John and his wife Helen have one daughter, Farrah, who is also an owner & CEO of Perfect Output, and one granddaughter, Taylor, who is in middle school.


W.H. Bert Bates, 94, 2020 Honoree – Passionate

W.H. Bert Bates is known for being passionate and for his sense of humor. He is always ready to lead a sing-a-long, especially on Veteran’s Day! He served overseas in the infantry division during World War II.


For over 68 years, Bates has practiced law and continues to do so at Lathrop GPM. He has mentored countless attorneys over the years, and as a top-notch outside legal counsel, has guided numerous companies that helped change and form the state of Missouri. He’s the recipient of the 2009 Outstanding Kansas Citian Award from the Rotary Club of Kansas City in recognition of his longstanding record of philanthropic and legal service, the 2018 Lifetime Achievement Award from the KC Metro Bar Association and the inaugural 2018 ICON Award for his exemplary career and longstanding commitment to the Missouri legal community.


When he’s not busy at the office or helping others, he can often be found in the pub with friends cheering on his Kansas City Chiefs and Missouri Tigers. In addition, he’s been active in bringing civic and community speakers and events to Bishop Spencer Place.


Johnnie Lee Jr., 72, 2020 Honoree – Positive

Johnnie Lee is a ray of sunshine that lights up a room with his smile and positive attitude. He’s lived a life of service, from serving in the U.S. Army in Vietnam to working 30 years at the U.S. Postal Service. Following that, he worked at The Negro League Museum for 10 years. You cannot know Johnnie without knowing his love of baseball and his support of the museum. He continues to play in a baseball league every summer.


For 10 years, Johnnie has delivered Meals on Wheels. He doesn’t just deliver a meal—he gets to know the people on his route and they look forward to seeing him every Friday. Johnnie shares his dedication to volunteering with his grandson, who sometimes joins him to deliver Meals on Wheels.


Johnnie is a mentor to all the youth in his life and to student volunteers who serve at Shepherd’s Center. He remembers each of the student’s names and interests, be it the kids he mentors through High Aspirations or as a KC Parks & Recreation ambassador. Johnnie's positive and giving spirit is an inspiration, and he is a role model to many.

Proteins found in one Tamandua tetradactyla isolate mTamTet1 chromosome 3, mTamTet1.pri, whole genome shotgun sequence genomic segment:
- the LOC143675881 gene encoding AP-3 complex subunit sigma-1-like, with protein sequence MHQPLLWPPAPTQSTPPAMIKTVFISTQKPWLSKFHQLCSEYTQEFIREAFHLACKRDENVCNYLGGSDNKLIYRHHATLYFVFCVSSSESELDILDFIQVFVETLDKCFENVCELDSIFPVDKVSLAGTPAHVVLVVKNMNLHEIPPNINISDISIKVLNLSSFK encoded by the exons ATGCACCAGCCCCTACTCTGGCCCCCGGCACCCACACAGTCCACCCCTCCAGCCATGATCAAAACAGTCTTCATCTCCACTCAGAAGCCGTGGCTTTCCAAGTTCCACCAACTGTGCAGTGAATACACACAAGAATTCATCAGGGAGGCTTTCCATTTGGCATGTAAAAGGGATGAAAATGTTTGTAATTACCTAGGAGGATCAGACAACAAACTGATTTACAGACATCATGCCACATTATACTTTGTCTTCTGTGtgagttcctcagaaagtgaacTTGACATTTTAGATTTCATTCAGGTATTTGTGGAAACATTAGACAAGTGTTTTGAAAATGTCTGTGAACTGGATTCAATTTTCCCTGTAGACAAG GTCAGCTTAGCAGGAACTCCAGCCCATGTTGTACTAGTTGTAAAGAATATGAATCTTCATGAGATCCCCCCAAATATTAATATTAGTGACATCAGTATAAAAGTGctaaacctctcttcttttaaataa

Patrick “Rusty” Ryan, Pharm.D., 75, 2018 Honoree – Servant-leader

No one is more committed to advocating for older adults than Dr. Rusty Ryan. For 38 years, he’s given generously of his time, skills and finances to advance the Shepherd’s Center mission of empowering older adults nationwide.


Rusty discovered Shepherd’s Center in 1980 when, as an instructor in the UMKC School of Medicine, he brought his students to the Center’s weekly Adventures in Learning program. He wanted his students to learn that it’s important to continue learning and giving back as part of growing older. Many of his students went on to careers in the aging field.


Today, 100,000 older adults are served through Shepherd’s Center programs. Countless participants have taken Rusty’s seminar, “If Pills Could Talk,” and his health-advocacy program, “Partners in Health.” They’ve led healthier, happier lives because of Rusty.


John Sharp, 76, 2020 Honoree – Tireless

John Sharp is a longtime community leader and former City Councilmember, state representative and Hickman Mills School board member from south Kansas City.


Since leaving the City Council in 2015, John has devoted most of his time to volunteer work in the community. He currently serves as president of the South Kansas City Alliance, board president of the Community Assistance Council and as a 6th Council District representative on the city’s Public Improvements Advisory Committee. He serves on the boards of Cultivate Kansas City, the Hickman Mills Educational Foundation and Southland Progress and on the executive committee of the Kansas City, Mo., branch of the NAACP. John writes a regular column, South KC Perspective, for the Martin City & South KC Telegraph newspaper.


He’s received numerous awards for his community service, including the Evelyn Wasserstrom Award for his commitment to the causes of freedom and justice for minorities and oppressed people from the Greater Kansas City Chapter of the Southern Christian Leadership Conference, the Mickey Dean Leadership and Commitment Award from the Kansas City Human Relations Department, the Excellence in Government Award for protecting workers’ rights and preserving the middle class from Labors Educational and Political Club Independent, the Excellence in Leadership Award from the South Kansas City Chamber of Commerce and the Time Well Spent Award for his involvement in multi-cultural issues from the United Minority Media Association.


John regularly attends community meetings in south Kansas City and is tireless in his support of its neighborhoods and residents.